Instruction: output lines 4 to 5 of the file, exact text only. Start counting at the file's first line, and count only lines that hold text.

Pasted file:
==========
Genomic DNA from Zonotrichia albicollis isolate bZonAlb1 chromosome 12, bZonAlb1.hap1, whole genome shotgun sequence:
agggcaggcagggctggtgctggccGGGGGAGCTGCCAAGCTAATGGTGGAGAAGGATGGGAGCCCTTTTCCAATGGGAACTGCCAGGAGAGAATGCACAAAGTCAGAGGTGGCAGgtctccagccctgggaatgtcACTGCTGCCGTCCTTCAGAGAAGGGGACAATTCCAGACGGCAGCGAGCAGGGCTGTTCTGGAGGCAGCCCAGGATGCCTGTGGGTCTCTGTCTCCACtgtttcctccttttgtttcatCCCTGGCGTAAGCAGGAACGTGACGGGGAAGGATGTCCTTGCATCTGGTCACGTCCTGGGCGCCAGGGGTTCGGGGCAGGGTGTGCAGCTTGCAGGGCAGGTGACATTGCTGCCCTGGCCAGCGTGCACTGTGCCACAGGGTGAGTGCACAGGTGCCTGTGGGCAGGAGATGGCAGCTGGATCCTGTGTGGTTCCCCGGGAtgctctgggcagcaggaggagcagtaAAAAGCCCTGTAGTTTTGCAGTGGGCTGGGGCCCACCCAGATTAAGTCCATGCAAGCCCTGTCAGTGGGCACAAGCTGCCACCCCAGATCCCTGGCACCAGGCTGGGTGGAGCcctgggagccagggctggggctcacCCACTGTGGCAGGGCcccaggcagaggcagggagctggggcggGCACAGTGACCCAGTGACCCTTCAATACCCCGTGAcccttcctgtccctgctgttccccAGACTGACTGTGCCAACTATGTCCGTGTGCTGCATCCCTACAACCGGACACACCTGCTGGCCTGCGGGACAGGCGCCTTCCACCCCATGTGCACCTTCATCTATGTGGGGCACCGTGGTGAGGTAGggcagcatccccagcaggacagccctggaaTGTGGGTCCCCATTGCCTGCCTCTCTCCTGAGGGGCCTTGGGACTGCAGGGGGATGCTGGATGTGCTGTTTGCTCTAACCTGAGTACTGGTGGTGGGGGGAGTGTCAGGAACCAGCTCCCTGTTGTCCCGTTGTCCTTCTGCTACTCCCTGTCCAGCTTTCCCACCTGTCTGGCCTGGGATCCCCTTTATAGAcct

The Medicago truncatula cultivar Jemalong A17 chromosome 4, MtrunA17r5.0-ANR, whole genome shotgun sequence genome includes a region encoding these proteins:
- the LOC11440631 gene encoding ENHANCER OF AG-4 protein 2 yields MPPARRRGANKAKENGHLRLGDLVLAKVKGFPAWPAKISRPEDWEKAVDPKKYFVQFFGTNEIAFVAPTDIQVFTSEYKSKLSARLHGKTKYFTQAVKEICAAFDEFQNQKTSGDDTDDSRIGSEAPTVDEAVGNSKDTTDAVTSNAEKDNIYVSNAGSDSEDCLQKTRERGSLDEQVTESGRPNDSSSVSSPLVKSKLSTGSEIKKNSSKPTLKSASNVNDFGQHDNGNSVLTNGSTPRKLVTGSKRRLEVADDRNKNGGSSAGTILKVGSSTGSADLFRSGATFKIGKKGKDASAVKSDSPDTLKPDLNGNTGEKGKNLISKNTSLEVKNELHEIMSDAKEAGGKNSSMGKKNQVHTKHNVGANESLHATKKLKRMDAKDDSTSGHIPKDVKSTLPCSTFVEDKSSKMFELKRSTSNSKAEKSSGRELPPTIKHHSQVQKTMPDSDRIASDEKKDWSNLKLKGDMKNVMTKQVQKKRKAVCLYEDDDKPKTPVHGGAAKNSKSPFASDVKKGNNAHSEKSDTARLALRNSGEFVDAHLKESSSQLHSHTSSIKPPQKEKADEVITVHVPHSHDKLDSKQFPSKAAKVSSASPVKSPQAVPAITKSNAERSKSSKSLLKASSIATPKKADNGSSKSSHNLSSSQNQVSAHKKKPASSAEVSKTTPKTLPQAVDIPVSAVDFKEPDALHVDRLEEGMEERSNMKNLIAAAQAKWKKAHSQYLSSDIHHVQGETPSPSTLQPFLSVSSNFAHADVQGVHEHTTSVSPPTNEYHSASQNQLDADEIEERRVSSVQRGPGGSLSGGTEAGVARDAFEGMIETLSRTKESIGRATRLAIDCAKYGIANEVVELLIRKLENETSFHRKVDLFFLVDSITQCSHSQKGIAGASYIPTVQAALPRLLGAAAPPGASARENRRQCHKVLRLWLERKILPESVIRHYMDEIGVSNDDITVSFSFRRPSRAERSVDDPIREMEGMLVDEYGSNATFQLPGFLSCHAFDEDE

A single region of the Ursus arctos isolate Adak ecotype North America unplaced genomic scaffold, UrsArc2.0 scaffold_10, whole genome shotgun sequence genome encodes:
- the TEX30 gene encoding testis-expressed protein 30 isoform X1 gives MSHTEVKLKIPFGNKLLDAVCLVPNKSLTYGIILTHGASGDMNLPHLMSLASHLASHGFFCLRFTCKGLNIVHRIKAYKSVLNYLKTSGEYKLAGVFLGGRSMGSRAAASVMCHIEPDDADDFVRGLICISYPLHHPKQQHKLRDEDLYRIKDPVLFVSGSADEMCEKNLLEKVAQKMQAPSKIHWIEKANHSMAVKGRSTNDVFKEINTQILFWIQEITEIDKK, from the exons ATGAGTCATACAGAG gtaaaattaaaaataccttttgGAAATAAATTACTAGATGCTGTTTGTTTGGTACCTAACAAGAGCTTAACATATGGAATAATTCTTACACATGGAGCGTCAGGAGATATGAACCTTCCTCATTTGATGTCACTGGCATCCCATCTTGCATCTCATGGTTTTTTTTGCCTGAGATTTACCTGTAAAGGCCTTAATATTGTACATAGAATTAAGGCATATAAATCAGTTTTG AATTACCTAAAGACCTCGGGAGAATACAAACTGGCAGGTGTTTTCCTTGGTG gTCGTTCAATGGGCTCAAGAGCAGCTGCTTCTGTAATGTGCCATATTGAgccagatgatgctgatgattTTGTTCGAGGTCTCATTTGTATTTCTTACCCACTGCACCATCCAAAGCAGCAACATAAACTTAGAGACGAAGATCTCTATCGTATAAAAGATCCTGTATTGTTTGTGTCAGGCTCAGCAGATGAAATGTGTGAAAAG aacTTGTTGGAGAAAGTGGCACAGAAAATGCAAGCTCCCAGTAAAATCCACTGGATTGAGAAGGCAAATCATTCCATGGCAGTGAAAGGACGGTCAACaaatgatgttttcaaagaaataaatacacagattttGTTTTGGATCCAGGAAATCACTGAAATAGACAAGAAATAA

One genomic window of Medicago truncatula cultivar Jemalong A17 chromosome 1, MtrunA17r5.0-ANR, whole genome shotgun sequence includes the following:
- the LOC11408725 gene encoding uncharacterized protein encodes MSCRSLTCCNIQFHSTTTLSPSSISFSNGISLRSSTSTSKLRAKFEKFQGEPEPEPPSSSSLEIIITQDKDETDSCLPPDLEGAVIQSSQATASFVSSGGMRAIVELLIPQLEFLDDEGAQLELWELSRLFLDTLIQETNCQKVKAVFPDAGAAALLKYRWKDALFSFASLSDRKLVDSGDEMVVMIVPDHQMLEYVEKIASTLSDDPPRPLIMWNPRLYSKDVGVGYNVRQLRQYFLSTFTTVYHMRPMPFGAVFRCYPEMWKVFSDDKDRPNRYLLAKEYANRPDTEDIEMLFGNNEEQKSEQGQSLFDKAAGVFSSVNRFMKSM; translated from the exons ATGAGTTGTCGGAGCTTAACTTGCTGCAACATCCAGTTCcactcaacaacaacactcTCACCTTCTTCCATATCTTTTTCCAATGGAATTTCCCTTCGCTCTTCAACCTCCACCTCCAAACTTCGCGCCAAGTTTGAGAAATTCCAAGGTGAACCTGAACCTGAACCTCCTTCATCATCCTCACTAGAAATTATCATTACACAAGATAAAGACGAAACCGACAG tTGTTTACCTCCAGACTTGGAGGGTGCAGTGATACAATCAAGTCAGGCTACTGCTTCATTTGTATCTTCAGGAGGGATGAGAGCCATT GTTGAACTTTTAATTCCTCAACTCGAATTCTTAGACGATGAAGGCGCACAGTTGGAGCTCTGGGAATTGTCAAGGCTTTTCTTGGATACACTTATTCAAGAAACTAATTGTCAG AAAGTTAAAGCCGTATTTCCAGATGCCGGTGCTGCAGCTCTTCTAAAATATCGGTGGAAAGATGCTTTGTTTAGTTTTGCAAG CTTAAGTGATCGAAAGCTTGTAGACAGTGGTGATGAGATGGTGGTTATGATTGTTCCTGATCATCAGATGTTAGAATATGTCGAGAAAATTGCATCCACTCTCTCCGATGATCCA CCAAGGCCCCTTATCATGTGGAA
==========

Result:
- the LOC11440631 gene encoding ENHANCER OF AG-4 protein 2 yields MPPARRRGANKAKENGHLRLGDLVLAKVKGFPAWPAKISRPEDWEKAVDPKKYFVQFFGTNEIAFVAPTDIQVFTSEYKSKLSARLHGKTKYFTQAVKEICAAFDEFQNQKTSGDDTDDSRIGSEAPTVDEAVGNSKDTTDAVTSNAEKDNIYVSNAGSDSEDCLQKTRERGSLDEQVTESGRPNDSSSVSSPLVKSKLSTGSEIKKNSSKPTLKSASNVNDFGQHDNGNSVLTNGSTPRKLVTGSKRRLEVADDRNKNGGSSAGTILKVGSSTGSADLFRSGATFKIGKKGKDASAVKSDSPDTLKPDLNGNTGEKGKNLISKNTSLEVKNELHEIMSDAKEAGGKNSSMGKKNQVHTKHNVGANESLHATKKLKRMDAKDDSTSGHIPKDVKSTLPCSTFVEDKSSKMFELKRSTSNSKAEKSSGRELPPTIKHHSQVQKTMPDSDRIASDEKKDWSNLKLKGDMKNVMTKQVQKKRKAVCLYEDDDKPKTPVHGGAAKNSKSPFASDVKKGNNAHSEKSDTARLALRNSGEFVDAHLKESSSQLHSHTSSIKPPQKEKADEVITVHVPHSHDKLDSKQFPSKAAKVSSASPVKSPQAVPAITKSNAERSKSSKSLLKASSIATPKKADNGSSKSSHNLSSSQNQVSAHKKKPASSAEVSKTTPKTLPQAVDIPVSAVDFKEPDALHVDRLEEGMEERSNMKNLIAAAQAKWKKAHSQYLSSDIHHVQGETPSPSTLQPFLSVSSNFAHADVQGVHEHTTSVSPPTNEYHSASQNQLDADEIEERRVSSVQRGPGGSLSGGTEAGVARDAFEGMIETLSRTKESIGRATRLAIDCAKYGIANEVVELLIRKLENETSFHRKVDLFFLVDSITQCSHSQKGIAGASYIPTVQAALPRLLGAAAPPGASARENRRQCHKVLRLWLERKILPESVIRHYMDEIGVSNDDITVSFSFRRPSRAERSVDDPIREMEGMLVDEYGSNATFQLPGFLSCHAFDEDE

A single region of the Ursus arctos isolate Adak ecotype North America unplaced genomic scaffold, UrsArc2.0 scaffold_10, whole genome shotgun sequence genome encodes: